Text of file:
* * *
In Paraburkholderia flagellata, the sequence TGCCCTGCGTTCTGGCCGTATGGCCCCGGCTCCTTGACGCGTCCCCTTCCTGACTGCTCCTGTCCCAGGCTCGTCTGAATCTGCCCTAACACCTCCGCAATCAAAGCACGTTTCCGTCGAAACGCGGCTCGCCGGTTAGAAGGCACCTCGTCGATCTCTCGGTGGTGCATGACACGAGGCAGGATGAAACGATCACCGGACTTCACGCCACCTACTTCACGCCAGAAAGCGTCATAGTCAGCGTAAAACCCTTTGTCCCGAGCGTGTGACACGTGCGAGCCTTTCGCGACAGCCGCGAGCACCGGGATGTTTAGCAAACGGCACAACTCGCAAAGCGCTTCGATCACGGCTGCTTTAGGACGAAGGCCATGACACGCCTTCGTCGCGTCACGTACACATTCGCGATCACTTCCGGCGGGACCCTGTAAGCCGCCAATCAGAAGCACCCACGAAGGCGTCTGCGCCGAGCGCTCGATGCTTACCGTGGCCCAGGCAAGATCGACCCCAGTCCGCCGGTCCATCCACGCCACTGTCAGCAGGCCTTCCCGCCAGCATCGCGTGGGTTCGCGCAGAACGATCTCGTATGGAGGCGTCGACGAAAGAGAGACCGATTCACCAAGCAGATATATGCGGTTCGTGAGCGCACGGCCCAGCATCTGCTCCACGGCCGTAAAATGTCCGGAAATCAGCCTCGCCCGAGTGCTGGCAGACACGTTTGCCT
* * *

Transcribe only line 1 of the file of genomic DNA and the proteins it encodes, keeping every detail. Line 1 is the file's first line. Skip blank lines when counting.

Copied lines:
In Paraburkholderia flagellata, the sequence TGCCCTGCGTTCTGGCCGTATGGCCCCGGCTCCTTGACGCGTCCCCTTCCTGACTGCTCCTGTCCCAGGCTCGTCTGAATCTGCCCTAACACCTCCGCAATCAAAGCACGTTTCCGTCGAAACGCGGCTCGCCGGTTAGAAGGCACCTCGTCGATCTCTCGGTGGTGCATGACACGAGGCAGGATGAAACGATCACCGGACTTCACGCCACCTACTTCACGCCAGAAAGCGTCATAGTCAGCGTAAAACCCTTTGTCCCGAGCGTGTGACACGTGCGAGCCTTTCGCGACAGCCGCGAGCACCGGGATGTTTAGCAAACGGCACAACTCGCAAAGCGCTTCGATCACGGCTGCTTTAGGACGAAGGCCATGACACGCCTTCGTCGCGTCACGTACACATTCGCGATCACTTCCGGCGGGACCCTGTAAGCCGCCAATCAGAAGCACCCACGAAGGCGTCTGCGCCGAGCGCTCGATGCTTACCGTGGCCCAGGCAAGATCGACCCCAGTCCGCCGGTCCATCCACGCCACTGTCAGCAGGCCTTCCCGCCAGCATCGCGTGGGTTCGCGCAGAACGATCTCGTATGGAGGCGTCGACGAAAGAGAGACCGATTCACCAAGCAGATATATGCGGTTCGTGAGCGCACGGCCCAGCATCTGCTCCACGGCCGTAAAATGTCCGGAAATCAGCCTCGCCCGAGTGCTGGCAGACACGTTTGCCT